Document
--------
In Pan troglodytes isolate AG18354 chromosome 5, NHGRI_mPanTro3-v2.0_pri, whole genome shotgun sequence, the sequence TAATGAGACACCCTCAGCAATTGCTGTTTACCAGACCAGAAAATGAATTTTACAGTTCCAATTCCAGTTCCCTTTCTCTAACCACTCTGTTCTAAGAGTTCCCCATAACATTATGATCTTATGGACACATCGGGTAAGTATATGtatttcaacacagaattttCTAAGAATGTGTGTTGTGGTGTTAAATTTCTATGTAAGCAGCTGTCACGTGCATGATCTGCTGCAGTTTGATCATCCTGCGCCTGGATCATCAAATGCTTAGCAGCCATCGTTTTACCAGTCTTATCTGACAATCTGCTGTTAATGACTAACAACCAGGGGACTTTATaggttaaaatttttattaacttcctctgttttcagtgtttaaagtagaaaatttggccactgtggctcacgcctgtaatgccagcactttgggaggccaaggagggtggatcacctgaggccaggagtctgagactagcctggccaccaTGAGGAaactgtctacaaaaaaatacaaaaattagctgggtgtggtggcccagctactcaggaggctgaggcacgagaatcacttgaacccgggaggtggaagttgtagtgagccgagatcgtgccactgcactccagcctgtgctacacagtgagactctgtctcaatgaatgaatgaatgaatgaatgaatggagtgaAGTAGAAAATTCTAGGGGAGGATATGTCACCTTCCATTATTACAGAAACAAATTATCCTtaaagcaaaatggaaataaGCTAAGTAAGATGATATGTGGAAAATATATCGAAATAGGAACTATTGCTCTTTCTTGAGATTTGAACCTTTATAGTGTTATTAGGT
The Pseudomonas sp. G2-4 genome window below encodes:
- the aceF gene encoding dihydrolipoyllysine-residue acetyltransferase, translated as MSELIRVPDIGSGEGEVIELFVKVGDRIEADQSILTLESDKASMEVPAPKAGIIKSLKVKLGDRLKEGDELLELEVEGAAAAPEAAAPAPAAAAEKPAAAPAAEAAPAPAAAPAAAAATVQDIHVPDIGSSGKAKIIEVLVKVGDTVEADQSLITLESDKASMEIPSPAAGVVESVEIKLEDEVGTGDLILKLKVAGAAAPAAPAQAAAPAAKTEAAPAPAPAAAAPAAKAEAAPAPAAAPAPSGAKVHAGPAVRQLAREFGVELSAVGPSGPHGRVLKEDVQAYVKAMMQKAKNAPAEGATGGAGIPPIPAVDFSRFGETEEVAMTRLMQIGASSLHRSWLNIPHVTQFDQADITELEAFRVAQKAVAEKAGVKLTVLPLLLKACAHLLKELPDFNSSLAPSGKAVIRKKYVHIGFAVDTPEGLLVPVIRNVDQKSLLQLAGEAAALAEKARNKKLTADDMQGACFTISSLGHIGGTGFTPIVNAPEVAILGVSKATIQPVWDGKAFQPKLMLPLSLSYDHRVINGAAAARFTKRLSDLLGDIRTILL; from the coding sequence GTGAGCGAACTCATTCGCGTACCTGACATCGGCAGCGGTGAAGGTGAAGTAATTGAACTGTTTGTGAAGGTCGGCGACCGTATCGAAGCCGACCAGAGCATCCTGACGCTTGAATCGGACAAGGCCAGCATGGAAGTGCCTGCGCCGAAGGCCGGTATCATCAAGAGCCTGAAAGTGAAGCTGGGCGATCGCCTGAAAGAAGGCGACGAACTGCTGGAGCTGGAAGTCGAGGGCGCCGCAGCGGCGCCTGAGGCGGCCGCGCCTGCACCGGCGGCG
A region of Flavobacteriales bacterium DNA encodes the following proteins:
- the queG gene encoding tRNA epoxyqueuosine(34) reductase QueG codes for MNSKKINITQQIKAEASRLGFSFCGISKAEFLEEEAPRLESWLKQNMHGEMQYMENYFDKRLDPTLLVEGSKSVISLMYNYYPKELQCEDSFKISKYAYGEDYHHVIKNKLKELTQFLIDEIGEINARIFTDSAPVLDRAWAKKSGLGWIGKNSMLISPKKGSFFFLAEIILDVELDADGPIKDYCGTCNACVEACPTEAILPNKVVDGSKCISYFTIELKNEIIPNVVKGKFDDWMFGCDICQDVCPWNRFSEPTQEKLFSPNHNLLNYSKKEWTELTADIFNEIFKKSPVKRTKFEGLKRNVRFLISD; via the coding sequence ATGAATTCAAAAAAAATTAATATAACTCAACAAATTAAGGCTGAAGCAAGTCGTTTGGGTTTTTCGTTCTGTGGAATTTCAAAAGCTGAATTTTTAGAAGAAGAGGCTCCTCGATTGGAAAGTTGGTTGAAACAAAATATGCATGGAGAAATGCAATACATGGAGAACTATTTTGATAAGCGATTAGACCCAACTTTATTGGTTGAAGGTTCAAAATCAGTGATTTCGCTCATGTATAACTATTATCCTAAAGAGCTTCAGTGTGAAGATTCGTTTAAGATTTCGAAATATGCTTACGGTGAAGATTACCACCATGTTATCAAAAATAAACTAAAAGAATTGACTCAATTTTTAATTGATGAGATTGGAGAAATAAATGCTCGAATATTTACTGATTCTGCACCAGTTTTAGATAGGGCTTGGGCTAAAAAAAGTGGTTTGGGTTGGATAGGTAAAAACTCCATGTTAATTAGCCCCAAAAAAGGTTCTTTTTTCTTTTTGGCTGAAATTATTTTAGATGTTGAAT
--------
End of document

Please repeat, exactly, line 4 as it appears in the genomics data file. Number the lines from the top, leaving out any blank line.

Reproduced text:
A region of Flavobacteriales bacterium DNA encodes the following proteins: